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Goal Setting by Backward Design

Goal Setting by Backward Design



  Meeting deadlines is not easy for everyone and not everyone is not naturally capable to handle or manage jobs that are deadline oriented. As a result, employees who may be successful at meeting other expectations of one’s occupation may struggle with the intensity of the ominous deadline date as it grows closer.

  Whereas, other employees in the same department may be assigned the same type of deadline, with the same other related expectations, and these employees may thrive and even experience an upswing of energy and enthusiasm from a dopamine rush resulting from the intense pressure attempting to meet the date of expected achievement. So what do we do to make sure employees in the corporate world are not failing at meeting deadlines by either not completing the details by the date something is assigned or failing by meeting the deadlines while suffering mentally and physically while attempting to meet the deadline expectations.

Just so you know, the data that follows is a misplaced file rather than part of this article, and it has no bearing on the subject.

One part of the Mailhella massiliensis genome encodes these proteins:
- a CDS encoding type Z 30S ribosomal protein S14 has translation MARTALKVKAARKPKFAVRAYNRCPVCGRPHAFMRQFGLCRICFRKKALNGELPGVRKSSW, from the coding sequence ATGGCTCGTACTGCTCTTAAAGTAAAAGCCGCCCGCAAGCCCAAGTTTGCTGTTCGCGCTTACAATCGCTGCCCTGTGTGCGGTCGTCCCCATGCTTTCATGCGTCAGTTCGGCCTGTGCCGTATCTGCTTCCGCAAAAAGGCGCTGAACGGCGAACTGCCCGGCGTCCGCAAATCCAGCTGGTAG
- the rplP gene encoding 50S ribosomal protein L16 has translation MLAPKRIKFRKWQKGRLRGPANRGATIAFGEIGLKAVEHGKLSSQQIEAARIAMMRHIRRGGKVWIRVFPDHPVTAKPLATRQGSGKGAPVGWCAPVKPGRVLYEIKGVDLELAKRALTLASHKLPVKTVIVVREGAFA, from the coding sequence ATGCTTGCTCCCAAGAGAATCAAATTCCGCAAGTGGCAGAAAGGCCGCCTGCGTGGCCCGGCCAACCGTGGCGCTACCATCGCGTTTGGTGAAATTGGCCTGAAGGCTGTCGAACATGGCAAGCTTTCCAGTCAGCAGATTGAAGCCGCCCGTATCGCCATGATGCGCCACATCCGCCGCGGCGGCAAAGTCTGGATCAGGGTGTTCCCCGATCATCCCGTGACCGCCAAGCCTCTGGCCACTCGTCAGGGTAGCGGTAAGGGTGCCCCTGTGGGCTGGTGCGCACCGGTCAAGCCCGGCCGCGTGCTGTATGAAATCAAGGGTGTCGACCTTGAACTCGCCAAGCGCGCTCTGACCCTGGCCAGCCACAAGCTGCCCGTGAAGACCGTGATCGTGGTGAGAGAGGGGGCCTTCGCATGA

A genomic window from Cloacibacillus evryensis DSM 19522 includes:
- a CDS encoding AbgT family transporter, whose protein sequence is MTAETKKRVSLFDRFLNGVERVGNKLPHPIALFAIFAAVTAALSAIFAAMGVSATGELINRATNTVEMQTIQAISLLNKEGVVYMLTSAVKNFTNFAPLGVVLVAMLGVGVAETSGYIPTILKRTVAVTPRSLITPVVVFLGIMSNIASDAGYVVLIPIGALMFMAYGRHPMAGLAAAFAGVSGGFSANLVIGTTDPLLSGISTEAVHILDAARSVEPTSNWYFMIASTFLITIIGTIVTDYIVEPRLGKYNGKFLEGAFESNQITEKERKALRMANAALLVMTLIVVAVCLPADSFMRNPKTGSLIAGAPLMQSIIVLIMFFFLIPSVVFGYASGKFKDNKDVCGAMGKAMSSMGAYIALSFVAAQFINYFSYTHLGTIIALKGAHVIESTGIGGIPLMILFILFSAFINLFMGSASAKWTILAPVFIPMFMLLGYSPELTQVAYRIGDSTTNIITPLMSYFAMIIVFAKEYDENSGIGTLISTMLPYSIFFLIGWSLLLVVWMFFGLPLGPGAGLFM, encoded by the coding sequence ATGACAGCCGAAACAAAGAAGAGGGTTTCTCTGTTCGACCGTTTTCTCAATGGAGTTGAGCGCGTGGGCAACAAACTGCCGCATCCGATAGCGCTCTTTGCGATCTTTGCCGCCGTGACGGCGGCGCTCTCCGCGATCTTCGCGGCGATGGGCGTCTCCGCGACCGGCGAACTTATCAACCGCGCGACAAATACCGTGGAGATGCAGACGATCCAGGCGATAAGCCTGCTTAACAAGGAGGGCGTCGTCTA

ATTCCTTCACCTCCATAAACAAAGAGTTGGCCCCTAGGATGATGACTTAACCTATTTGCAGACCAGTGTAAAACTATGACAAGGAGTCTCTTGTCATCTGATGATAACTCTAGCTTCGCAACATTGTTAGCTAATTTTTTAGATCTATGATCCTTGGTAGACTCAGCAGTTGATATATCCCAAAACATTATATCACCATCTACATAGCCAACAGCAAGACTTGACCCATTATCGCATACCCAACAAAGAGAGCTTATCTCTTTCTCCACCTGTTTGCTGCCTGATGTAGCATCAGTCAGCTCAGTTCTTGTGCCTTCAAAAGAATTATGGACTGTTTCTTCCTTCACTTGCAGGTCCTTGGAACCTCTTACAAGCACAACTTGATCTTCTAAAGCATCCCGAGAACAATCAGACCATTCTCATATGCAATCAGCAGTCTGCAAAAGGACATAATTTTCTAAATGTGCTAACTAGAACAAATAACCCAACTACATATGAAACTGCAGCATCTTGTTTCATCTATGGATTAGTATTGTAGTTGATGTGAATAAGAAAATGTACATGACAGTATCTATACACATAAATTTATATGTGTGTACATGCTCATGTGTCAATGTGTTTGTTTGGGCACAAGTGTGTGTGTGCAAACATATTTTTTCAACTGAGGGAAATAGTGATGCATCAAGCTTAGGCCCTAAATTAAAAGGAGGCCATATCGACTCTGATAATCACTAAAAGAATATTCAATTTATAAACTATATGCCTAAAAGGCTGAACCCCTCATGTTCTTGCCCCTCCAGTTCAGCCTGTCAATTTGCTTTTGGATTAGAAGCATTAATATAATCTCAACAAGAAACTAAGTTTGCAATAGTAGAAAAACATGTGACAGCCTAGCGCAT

Using the Dr. Buzz Method, I always recommend “Goal Setting by Backward Design.” When we goal set by backward design, we establish a date that something is expected to be completed. Then we recognize today’s date. In between the goal date and today’s date, we establish bench marks (identified dates) that allow employees to see if they are on track to actually meet the achievement date on time.